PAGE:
I suppose if I think back over my years of encounters with prospective students at conferences (before admissions decisions are made) and my subsequent meetings with them after they receive an offer of admission but before they make a decision, I could come up with some examples of students who were energetic pre-admission and lethargic post-admission. Without being any more specific than that, I can say that my experiences seem to back up this undergrad's impressions.

I asked this student: But don't those who have been accepted know that they still need to impress their potential advisors? If they accept the offer at that place, why would they want to start off working with someone who may now have a somewhat negative impression of them? Or perhaps they behaved that way during the visit because they are not serious about accepting the offer from that place, and they are just wasting everyone's time and money? Either way, this does not speak highly of the maturity of those students.

Yes, I know that someone can have an off day, be recovering from the flu, experiencing stress, be exhausted from midterms and travel etc. etc. etc., but exceptions aside, I hope that it is not the case that, once accepted, many students think that it is only their opinion that matters now. It is a two-way street: the students need to check out the departments and potential advisors to make good decisions about what is best for them, and the departments and potential advisors are still checking out the students, even those admitted.

Questions for those who advise grad students and for whom this mode of grad recruiting is relevant:
  • Have you ever met a potential student (particularly a potential advisee) before and after their acceptance to your grad program and seen a difference in their energy level or degree of interest in having an interesting conversation about research topics?
  • Have you ever met a student who was accepted to your grad program (based on their excellent application) but then, after meeting them, you wished that they had not been accepted? 
  • If you answered yes to the previous question, did you later find that your negative first impression was accurate, or did you develop a more positive opinion after more interaction with that student?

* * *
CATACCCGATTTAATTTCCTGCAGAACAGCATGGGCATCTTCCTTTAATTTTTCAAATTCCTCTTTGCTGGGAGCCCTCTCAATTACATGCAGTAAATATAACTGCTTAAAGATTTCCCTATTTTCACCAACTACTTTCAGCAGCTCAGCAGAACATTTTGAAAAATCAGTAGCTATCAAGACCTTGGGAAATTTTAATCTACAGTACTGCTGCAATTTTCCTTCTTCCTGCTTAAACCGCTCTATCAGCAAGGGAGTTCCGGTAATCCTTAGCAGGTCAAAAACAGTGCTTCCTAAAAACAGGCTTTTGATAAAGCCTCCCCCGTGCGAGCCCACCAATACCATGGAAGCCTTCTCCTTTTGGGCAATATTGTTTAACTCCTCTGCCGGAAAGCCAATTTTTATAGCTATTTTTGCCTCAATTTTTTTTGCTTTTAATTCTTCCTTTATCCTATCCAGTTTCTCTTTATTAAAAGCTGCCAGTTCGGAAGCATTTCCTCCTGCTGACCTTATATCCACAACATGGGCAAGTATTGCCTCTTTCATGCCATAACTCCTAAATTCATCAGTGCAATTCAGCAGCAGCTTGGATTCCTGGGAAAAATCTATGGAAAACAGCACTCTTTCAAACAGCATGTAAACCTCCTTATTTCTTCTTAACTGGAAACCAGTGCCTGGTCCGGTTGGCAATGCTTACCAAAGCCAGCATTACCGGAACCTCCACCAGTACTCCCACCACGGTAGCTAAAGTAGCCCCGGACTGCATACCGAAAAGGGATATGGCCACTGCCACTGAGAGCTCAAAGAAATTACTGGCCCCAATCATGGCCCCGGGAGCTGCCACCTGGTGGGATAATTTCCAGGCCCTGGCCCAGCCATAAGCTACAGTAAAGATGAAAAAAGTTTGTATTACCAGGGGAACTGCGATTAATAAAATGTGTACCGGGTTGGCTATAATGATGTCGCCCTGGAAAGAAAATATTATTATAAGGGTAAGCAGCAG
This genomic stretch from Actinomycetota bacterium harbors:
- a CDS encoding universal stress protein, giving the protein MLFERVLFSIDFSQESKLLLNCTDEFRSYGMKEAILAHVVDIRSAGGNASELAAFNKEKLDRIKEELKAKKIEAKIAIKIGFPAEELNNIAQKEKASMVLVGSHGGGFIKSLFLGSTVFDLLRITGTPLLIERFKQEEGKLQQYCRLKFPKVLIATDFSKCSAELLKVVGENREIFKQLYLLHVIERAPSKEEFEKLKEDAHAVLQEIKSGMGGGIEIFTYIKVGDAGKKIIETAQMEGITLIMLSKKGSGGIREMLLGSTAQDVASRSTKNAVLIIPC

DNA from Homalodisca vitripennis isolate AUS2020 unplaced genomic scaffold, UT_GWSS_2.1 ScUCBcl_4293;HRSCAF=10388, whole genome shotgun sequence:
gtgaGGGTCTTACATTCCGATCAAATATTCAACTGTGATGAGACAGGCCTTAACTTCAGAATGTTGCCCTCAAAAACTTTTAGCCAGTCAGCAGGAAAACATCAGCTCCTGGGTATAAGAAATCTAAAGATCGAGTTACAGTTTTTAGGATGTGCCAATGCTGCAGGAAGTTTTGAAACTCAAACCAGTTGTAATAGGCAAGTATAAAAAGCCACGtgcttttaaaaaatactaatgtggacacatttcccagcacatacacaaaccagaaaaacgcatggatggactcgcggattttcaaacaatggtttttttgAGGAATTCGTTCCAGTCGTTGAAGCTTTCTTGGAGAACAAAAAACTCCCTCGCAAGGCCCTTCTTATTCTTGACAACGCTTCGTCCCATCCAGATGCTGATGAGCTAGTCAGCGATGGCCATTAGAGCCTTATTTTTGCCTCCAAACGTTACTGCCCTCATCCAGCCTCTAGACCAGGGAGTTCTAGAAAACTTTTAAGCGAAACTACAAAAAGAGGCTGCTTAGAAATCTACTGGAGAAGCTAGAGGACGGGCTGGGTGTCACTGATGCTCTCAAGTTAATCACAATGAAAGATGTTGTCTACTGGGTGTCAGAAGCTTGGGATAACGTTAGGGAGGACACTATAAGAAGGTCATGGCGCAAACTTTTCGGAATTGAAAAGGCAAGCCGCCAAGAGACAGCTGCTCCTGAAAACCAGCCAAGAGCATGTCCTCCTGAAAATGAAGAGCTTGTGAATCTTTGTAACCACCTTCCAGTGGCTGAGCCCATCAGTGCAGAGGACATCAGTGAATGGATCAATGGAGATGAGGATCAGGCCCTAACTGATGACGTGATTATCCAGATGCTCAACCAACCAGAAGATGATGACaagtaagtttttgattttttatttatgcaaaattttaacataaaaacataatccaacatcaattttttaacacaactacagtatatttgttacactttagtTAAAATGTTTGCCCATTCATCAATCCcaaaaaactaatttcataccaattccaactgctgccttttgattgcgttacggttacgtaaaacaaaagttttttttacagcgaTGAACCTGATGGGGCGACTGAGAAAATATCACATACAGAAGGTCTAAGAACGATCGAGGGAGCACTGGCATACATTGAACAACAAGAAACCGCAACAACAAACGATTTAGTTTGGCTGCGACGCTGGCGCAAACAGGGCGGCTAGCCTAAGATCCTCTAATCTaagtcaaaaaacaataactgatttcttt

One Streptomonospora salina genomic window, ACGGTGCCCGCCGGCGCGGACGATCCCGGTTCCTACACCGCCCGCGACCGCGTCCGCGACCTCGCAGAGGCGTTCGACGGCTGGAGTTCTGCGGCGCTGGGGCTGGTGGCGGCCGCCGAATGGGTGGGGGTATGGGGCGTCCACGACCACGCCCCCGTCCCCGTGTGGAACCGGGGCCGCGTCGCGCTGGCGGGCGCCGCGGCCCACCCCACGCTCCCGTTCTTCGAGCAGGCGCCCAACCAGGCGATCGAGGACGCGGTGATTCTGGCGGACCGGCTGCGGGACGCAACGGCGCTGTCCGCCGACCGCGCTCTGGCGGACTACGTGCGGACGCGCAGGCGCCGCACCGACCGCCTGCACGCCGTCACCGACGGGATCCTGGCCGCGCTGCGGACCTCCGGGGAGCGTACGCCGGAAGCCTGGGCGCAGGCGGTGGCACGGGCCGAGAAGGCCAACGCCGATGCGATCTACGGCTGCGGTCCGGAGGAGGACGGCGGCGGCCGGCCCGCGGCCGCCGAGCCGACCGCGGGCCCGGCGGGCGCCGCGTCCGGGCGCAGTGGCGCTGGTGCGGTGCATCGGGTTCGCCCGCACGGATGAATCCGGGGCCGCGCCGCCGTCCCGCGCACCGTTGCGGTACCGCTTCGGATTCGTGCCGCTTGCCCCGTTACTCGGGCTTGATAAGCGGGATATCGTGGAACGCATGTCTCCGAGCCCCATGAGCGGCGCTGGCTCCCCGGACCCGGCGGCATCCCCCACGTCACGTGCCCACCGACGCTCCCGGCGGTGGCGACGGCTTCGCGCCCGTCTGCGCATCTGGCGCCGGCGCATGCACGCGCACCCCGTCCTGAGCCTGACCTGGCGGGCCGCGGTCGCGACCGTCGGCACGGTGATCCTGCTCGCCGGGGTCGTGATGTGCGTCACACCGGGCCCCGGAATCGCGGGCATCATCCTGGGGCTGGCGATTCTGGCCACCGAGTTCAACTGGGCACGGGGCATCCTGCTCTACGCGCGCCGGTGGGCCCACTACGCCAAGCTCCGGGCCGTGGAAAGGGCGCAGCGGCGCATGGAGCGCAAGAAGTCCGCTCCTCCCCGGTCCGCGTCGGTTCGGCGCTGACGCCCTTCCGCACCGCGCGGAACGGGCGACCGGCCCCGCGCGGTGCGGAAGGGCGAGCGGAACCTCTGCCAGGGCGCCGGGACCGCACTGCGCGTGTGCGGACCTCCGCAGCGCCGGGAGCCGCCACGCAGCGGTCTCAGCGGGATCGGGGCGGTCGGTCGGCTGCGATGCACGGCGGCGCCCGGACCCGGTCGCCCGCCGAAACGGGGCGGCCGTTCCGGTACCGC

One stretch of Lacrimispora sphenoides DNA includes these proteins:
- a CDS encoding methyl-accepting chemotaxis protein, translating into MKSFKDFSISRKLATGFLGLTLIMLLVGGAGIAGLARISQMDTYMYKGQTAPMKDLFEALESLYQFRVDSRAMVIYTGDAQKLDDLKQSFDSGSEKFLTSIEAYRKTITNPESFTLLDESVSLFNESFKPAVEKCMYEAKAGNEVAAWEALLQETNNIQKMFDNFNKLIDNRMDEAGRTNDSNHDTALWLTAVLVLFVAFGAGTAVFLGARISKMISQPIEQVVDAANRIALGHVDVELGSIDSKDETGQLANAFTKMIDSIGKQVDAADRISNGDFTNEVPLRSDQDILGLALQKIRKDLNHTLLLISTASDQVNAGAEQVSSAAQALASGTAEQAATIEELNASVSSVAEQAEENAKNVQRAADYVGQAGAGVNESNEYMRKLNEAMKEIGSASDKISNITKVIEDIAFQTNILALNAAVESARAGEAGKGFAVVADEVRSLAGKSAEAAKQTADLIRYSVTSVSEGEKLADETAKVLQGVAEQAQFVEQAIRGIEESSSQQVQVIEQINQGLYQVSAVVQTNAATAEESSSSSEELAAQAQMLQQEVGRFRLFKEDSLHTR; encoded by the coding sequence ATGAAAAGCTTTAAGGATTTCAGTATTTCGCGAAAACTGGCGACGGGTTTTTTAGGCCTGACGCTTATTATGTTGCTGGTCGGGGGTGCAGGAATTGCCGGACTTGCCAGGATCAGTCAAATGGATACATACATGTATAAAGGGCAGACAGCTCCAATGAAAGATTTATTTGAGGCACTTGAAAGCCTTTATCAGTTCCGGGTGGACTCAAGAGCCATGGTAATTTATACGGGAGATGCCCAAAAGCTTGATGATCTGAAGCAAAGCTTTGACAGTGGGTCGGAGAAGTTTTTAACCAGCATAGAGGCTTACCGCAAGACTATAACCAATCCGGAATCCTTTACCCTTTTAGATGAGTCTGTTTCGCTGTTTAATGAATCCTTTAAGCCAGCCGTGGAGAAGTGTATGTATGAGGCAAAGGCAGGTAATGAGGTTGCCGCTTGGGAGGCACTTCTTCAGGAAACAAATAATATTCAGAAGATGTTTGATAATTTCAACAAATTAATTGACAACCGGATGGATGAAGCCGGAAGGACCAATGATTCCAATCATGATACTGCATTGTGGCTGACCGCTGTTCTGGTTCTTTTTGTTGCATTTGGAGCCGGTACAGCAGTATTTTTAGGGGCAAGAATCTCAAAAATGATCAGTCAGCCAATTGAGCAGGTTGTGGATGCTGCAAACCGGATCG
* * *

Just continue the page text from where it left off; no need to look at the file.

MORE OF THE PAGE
Question for current and former graduate students who have been on recruiting visits to programs to which they had been accepted:
  • What was your attitude during your visit? Did you try to impress, or was your attitude that it was entirely the responsibility of the program to impress you?

Friday, March 01, 2013

Kitten X Becomes an Administrator

It was not inevitable, but once it happened, no one was surprised. This is particularly strange because even just a few years ago it would have been considered bizarre -- if it had even been considered, which it wouldn't -- to think that Kitten X would ever become an administrator. And now look where we are.

For those who have not been closely following Kitten X's academic career: he was first hired in 2007, following a rigorous search. Remarkably, he received tenure in 2008. Now, in 2013, he has taken on some administrative responsibilities.

It would be incorrect to infer from this that his career has stalled. In fact, he is as energetic as ever. This is why we still call him "kitten", although he is an extraordinarily large cat.

Some have wondered whether it was wise for him to take on administrative responsibilities now, at a time when his days were already happily and productively filled with a wide array of feline activities. Kitten X has no good explanation for why he is doing this.

Does he have the interpersonal skills to be effective as a cat administrator? Kitten X does have some skills, and even some charms, although these charms have an edge to them (at times) and he can be impatient, hyper, and sarcastic. Some of the older cats sigh when they see him coming.

But he means well, mostly.